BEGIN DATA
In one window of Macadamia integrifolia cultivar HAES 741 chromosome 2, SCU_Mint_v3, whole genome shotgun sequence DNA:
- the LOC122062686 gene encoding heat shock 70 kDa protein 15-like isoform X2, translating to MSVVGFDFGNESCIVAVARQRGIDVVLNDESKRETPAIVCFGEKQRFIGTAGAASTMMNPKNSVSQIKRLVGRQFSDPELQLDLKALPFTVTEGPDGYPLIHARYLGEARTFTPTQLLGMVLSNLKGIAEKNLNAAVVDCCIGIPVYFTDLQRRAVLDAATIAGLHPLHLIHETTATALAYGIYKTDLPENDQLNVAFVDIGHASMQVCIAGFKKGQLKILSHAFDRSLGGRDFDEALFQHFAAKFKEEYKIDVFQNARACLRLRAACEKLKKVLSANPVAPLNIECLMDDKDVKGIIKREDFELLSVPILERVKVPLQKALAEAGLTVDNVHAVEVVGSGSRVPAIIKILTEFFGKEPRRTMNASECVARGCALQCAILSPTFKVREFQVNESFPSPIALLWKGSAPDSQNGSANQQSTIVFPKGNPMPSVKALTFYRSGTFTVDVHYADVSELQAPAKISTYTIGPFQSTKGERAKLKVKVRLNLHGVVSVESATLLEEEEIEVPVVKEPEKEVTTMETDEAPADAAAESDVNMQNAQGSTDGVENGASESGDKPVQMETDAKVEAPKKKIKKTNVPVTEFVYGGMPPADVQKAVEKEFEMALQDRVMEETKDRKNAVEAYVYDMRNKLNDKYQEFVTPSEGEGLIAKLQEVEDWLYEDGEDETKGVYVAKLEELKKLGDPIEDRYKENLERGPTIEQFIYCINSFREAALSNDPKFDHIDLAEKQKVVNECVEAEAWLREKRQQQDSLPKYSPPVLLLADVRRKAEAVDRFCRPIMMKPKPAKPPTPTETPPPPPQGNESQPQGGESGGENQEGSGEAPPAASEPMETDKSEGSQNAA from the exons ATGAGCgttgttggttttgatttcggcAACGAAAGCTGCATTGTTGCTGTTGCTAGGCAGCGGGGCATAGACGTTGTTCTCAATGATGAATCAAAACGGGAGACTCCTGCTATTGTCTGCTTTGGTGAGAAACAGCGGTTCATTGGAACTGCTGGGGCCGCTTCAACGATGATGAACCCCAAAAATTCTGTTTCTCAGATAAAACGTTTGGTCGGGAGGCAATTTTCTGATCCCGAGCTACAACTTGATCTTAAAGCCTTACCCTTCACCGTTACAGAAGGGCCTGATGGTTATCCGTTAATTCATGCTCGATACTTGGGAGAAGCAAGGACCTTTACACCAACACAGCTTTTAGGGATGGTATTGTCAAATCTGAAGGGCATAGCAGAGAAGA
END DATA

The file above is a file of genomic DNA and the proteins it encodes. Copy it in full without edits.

In one window of Macadamia integrifolia cultivar HAES 741 chromosome 2, SCU_Mint_v3, whole genome shotgun sequence DNA:
- the LOC122062686 gene encoding heat shock 70 kDa protein 15-like isoform X2, translating to MSVVGFDFGNESCIVAVARQRGIDVVLNDESKRETPAIVCFGEKQRFIGTAGAASTMMNPKNSVSQIKRLVGRQFSDPELQLDLKALPFTVTEGPDGYPLIHARYLGEARTFTPTQLLGMVLSNLKGIAEKNLNAAVVDCCIGIPVYFTDLQRRAVLDAATIAGLHPLHLIHETTATALAYGIYKTDLPENDQLNVAFVDIGHASMQVCIAGFKKGQLKILSHAFDRSLGGRDFDEALFQHFAAKFKEEYKIDVFQNARACLRLRAACEKLKKVLSANPVAPLNIECLMDDKDVKGIIKREDFELLSVPILERVKVPLQKALAEAGLTVDNVHAVEVVGSGSRVPAIIKILTEFFGKEPRRTMNASECVARGCALQCAILSPTFKVREFQVNESFPSPIALLWKGSAPDSQNGSANQQSTIVFPKGNPMPSVKALTFYRSGTFTVDVHYADVSELQAPAKISTYTIGPFQSTKGERAKLKVKVRLNLHGVVSVESATLLEEEEIEVPVVKEPEKEVTTMETDEAPADAAAESDVNMQNAQGSTDGVENGASESGDKPVQMETDAKVEAPKKKIKKTNVPVTEFVYGGMPPADVQKAVEKEFEMALQDRVMEETKDRKNAVEAYVYDMRNKLNDKYQEFVTPSEGEGLIAKLQEVEDWLYEDGEDETKGVYVAKLEELKKLGDPIEDRYKENLERGPTIEQFIYCINSFREAALSNDPKFDHIDLAEKQKVVNECVEAEAWLREKRQQQDSLPKYSPPVLLLADVRRKAEAVDRFCRPIMMKPKPAKPPTPTETPPPPPQGNESQPQGGESGGENQEGSGEAPPAASEPMETDKSEGSQNAA from the exons ATGAGCgttgttggttttgatttcggcAACGAAAGCTGCATTGTTGCTGTTGCTAGGCAGCGGGGCATAGACGTTGTTCTCAATGATGAATCAAAACGGGAGACTCCTGCTATTGTCTGCTTTGGTGAGAAACAGCGGTTCATTGGAACTGCTGGGGCCGCTTCAACGATGATGAACCCCAAAAATTCTGTTTCTCAGATAAAACGTTTGGTCGGGAGGCAATTTTCTGATCCCGAGCTACAACTTGATCTTAAAGCCTTACCCTTCACCGTTACAGAAGGGCCTGATGGTTATCCGTTAATTCATGCTCGATACTTGGGAGAAGCAAGGACCTTTACACCAACACAGCTTTTAGGGATGGTATTGTCAAATCTGAAGGGCATAGCAGAGAAGA